Country

Jordan

Iraq: In Northeast Baltimore, a 'typical American family'

Matthew Hay Brown, for the Pulitzer Center
Baltimore, MD

I was invited to dinner last night by a family that in some ways typifies the Iraqi resettlement experience.

Abu Rawan is a 62-year-old engineer who served as an interpreter and adviser to U.S. commanders and diplomats after the 2003 invasion. His wife is a pediatrician; they have two sons, aged 13 and 14.

Iraq: U.S. resettlements off to another slow start

Matthew Hay Brown, for the Pulitzer Center
Washington, DC

After admitting record numbers of Iraqi refugees in the final months of fiscal 2008, the United States is off to a slow start in the first months of the fiscal '09.

The country admitted 705 Iraqis as refugees in October and 738 in November, according to numbers released last week by the State Department. That's a steep decline from the more than 2,000 per month who landed here in July, August and September.

Iraq: A tradition of welcome, threatened

Matthew Hay Brown, for the Pulitzer Center
Washington, DC

There is broad agreement that the arrival of more than 1 million Iraqis has taxed the water supply in Syria, burdened the public education and health care systems and driven up housing prices.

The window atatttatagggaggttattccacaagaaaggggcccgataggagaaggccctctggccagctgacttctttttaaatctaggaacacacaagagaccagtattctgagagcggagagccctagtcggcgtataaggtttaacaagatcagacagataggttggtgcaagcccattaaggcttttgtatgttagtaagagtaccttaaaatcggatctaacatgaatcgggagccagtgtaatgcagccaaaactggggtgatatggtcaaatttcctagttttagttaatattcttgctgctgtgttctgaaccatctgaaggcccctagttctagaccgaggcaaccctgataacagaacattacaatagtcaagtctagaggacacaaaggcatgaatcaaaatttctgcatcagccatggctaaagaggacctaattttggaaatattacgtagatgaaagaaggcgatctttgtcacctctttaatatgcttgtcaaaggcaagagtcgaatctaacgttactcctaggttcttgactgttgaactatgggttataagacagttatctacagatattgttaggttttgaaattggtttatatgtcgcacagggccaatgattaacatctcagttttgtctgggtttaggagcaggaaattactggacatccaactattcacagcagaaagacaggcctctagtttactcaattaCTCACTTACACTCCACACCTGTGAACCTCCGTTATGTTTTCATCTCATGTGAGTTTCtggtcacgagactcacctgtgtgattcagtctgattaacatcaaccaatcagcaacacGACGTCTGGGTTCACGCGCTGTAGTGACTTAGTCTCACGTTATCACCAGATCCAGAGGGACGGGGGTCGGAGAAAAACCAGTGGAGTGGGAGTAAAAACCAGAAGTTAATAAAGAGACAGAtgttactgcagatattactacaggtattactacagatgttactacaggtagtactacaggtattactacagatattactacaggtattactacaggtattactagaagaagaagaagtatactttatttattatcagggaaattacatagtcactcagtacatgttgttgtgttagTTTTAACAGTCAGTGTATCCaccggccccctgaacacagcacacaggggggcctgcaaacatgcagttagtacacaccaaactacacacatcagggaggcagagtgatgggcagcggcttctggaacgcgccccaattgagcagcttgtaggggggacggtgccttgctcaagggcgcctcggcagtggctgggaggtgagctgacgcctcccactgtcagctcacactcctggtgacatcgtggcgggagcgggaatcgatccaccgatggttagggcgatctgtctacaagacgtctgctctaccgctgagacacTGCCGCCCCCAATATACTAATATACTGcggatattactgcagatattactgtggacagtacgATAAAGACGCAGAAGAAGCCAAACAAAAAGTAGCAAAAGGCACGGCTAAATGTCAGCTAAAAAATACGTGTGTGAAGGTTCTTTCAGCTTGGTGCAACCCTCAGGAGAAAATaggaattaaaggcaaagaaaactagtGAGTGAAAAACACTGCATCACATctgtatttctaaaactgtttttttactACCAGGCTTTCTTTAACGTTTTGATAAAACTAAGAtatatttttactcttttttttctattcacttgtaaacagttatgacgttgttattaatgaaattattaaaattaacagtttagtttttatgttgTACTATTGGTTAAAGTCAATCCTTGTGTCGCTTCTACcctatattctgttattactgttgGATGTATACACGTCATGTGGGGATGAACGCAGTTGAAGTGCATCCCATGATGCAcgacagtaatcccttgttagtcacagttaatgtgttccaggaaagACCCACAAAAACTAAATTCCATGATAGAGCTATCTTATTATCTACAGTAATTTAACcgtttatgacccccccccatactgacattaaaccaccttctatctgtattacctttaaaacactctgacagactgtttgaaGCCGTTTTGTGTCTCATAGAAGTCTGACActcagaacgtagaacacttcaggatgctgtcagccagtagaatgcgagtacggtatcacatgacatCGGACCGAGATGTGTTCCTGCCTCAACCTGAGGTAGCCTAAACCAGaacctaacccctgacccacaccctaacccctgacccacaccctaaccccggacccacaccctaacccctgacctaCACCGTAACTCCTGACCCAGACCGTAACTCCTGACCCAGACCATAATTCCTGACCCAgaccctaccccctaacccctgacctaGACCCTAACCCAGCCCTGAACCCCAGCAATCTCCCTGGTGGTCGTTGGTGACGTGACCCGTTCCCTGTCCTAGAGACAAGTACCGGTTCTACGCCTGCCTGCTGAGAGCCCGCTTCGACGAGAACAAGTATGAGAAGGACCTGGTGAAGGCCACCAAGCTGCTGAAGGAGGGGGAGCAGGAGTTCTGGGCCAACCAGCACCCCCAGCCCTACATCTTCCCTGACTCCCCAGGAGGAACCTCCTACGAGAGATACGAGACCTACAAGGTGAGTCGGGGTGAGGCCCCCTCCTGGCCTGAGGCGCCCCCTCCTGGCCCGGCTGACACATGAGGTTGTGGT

Imad Moustapha worries that their presence is exacting another cost.

Iraq: 'No reason to celebrate'

Matthew Hay Brown, for the Pulitzer Center
Washington, DC

The United States has met its goal of resettling 12,000 Iraqi refugees for the fiscal year, with a thousand more due to arrive by the end of the month, officials announced this morning.

With the system for processing Iraqis now "robust," Ambassador James Foley told reporters, the United States expects to admit at least 17,000 more refugees in 2009.

Iraqi refugees: Perspectives on the U.S. responsibility

Matthew Hay Brown, for the Pulitzer Center
Washington, DC

Last week, Joost Hiltermann of the International Crisis Group became the latest in a series of refugee advocates to tell me that the United States owed a special obligation to the Iraqis that have fled the country since the 2003 invasion.

The Iraqi exodus: A second wave?

Matthew Hay Brown, for the Pulitzer Center
Washington, DC

While the Iraqi refugee populations in Syria, Jordan and other neighbors appear to have stabilized, one analyst in the region says conditions in Iraq suggest the possibility of another exodus.

Syria: A complicated relationship

Matthew Hay Brown, for the Pulitzer Center
Damascus, Syria

The relationship between Iraqi refugees and their hosts in Syria and Jordan is complicated.

On the one hand, I have heard much talk of Arab brotherhood among both officials and ordinary people in the two countries. On the other, Iraqis in both countries are blamed for rising prices and housing costs.

Salaam Marougi says he understands the negative reactions he occasionally encounters.